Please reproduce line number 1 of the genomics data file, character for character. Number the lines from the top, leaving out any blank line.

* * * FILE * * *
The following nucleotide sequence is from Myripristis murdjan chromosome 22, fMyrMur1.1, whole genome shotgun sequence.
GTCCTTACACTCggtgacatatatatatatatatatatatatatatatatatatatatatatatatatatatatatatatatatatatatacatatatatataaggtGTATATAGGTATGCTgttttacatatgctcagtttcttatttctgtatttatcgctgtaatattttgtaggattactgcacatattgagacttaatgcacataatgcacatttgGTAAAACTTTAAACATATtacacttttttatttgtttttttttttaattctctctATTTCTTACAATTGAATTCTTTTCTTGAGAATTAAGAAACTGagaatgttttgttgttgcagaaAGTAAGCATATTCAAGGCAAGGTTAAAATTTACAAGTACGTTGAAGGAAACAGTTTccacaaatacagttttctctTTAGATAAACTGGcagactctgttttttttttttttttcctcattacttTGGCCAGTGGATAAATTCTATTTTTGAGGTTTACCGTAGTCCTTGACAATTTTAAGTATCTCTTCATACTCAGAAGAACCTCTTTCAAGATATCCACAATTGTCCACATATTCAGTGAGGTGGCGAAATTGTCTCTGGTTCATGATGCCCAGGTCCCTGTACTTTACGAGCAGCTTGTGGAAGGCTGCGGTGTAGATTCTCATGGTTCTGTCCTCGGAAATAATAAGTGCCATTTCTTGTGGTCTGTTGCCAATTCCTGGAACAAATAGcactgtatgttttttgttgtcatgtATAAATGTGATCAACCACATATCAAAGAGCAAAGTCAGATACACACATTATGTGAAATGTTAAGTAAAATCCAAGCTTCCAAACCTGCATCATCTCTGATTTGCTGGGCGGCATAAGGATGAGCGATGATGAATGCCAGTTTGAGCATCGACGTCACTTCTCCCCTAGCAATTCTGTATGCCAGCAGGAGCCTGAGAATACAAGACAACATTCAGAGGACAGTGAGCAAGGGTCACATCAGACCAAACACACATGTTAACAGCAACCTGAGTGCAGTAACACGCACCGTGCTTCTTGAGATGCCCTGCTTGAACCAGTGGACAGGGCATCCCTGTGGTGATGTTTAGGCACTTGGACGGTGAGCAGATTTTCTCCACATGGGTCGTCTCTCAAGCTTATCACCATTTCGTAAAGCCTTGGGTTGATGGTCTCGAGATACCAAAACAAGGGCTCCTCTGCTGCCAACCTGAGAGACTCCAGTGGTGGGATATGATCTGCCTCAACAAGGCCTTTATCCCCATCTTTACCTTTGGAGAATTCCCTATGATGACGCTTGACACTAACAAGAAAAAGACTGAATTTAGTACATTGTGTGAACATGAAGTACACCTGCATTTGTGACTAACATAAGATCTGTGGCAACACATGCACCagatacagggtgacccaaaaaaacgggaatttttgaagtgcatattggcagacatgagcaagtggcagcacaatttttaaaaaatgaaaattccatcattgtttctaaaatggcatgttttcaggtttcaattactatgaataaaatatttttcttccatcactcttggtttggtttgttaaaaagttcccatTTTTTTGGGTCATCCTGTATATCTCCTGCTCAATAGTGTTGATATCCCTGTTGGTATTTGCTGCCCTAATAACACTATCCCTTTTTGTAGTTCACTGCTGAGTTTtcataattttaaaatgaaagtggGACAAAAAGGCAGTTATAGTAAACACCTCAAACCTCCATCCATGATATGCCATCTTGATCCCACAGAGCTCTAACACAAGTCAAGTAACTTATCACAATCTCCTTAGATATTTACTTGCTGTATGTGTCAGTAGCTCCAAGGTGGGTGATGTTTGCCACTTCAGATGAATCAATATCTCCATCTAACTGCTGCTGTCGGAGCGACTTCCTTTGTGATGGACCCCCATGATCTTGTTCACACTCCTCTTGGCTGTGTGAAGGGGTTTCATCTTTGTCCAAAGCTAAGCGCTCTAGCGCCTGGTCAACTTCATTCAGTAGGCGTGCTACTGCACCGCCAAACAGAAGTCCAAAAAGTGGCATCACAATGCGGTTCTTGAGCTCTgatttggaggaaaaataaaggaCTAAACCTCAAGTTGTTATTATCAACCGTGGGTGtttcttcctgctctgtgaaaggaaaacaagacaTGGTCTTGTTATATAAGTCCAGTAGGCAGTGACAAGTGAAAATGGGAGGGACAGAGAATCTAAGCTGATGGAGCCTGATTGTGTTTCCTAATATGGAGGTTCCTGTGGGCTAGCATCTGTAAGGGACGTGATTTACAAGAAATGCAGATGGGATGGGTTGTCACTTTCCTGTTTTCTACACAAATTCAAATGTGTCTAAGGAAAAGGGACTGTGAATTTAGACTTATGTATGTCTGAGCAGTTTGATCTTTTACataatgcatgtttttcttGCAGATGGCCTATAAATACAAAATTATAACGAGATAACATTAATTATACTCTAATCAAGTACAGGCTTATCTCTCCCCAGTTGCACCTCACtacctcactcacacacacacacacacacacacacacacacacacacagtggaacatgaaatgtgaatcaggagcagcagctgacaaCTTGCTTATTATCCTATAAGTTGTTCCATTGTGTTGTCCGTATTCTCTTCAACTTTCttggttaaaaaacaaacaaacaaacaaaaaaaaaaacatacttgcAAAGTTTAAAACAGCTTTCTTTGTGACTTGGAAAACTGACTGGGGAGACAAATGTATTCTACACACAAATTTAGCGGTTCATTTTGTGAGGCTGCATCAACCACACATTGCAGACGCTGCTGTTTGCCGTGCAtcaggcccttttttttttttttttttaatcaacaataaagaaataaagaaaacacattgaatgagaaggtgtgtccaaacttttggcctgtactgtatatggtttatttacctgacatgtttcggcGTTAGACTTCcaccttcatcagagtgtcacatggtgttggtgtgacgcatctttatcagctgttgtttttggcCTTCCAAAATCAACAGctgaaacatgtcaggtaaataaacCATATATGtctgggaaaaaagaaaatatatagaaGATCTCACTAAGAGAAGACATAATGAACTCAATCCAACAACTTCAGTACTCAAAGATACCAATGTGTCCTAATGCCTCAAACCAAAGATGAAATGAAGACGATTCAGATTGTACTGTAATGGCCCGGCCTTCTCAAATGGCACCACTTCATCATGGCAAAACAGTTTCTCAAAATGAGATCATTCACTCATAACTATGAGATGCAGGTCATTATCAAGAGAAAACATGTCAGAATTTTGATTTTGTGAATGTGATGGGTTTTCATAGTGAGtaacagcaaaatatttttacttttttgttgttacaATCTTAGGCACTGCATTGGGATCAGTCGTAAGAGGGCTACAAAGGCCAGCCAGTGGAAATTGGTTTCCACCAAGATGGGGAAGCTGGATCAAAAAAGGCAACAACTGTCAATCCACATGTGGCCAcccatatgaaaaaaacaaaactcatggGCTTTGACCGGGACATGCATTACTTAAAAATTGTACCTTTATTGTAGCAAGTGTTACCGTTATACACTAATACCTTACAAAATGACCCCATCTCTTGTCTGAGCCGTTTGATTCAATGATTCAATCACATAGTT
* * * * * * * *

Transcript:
The following nucleotide sequence is from Myripristis murdjan chromosome 22, fMyrMur1.1, whole genome shotgun sequence.